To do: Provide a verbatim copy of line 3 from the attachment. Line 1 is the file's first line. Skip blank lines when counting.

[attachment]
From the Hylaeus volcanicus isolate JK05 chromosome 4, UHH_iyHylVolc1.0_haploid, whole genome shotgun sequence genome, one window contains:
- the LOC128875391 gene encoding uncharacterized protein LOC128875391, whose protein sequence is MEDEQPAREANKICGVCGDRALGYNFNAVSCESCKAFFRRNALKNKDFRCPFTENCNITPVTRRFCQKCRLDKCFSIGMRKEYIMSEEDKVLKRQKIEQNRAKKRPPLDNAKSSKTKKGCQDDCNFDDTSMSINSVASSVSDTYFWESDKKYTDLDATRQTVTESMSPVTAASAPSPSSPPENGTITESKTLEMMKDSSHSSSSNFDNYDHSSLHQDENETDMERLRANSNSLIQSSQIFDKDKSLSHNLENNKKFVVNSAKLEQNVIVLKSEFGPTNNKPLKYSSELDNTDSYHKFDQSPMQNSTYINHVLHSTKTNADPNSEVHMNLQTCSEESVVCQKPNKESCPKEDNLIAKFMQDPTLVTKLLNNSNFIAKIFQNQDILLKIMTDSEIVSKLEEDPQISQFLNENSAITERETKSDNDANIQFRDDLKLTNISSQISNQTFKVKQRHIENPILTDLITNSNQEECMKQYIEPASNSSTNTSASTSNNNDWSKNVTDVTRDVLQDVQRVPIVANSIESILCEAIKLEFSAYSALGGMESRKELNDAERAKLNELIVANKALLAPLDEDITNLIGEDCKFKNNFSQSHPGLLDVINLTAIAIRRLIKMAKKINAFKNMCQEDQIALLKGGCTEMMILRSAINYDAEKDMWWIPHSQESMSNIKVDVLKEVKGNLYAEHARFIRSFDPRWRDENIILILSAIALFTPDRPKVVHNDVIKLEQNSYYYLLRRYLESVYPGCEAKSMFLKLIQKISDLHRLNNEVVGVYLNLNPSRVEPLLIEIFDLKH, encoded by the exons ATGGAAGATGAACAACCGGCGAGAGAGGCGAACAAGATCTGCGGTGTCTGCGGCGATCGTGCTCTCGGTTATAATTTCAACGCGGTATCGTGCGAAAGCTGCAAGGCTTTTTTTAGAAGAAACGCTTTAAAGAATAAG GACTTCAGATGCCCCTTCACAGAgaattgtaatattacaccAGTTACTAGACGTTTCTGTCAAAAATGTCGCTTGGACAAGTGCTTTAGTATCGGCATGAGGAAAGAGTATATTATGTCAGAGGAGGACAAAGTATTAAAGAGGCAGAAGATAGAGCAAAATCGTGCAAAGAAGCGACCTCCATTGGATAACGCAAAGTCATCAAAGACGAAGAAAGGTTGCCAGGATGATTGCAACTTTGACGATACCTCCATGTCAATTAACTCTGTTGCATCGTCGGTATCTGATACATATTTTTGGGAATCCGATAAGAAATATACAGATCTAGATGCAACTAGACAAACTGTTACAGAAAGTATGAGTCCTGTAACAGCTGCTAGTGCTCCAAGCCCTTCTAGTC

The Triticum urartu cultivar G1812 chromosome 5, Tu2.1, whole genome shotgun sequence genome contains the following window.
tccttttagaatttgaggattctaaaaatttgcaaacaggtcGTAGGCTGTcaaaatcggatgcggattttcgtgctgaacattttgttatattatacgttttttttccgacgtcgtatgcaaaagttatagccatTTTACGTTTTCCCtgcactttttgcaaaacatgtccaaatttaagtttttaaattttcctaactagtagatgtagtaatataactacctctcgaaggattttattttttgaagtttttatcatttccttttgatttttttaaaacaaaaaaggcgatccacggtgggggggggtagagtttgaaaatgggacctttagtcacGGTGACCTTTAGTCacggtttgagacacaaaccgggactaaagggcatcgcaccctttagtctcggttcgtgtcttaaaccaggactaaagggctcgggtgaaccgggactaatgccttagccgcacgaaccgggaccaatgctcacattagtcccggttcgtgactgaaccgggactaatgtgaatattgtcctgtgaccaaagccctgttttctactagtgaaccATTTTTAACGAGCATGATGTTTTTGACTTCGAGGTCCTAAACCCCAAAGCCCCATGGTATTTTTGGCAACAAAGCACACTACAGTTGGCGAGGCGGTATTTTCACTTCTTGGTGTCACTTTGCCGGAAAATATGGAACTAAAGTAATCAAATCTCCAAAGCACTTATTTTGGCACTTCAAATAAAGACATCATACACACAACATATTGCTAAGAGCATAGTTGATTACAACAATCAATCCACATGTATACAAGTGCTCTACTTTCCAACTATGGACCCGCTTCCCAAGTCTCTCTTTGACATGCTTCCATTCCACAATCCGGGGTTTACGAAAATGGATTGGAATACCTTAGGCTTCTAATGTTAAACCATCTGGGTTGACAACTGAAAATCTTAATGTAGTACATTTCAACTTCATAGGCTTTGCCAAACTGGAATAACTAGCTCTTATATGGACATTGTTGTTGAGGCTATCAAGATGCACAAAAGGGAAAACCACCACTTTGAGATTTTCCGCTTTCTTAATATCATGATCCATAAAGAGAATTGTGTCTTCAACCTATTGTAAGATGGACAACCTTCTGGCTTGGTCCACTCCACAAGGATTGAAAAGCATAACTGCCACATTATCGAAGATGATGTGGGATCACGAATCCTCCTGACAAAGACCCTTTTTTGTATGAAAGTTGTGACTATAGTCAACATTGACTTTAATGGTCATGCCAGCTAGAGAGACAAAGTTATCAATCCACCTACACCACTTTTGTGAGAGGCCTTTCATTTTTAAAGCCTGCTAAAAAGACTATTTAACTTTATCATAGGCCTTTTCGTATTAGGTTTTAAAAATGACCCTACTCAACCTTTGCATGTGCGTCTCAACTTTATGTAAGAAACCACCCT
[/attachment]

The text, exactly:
The Triticum urartu cultivar G1812 chromosome 5, Tu2.1, whole genome shotgun sequence genome contains the following window.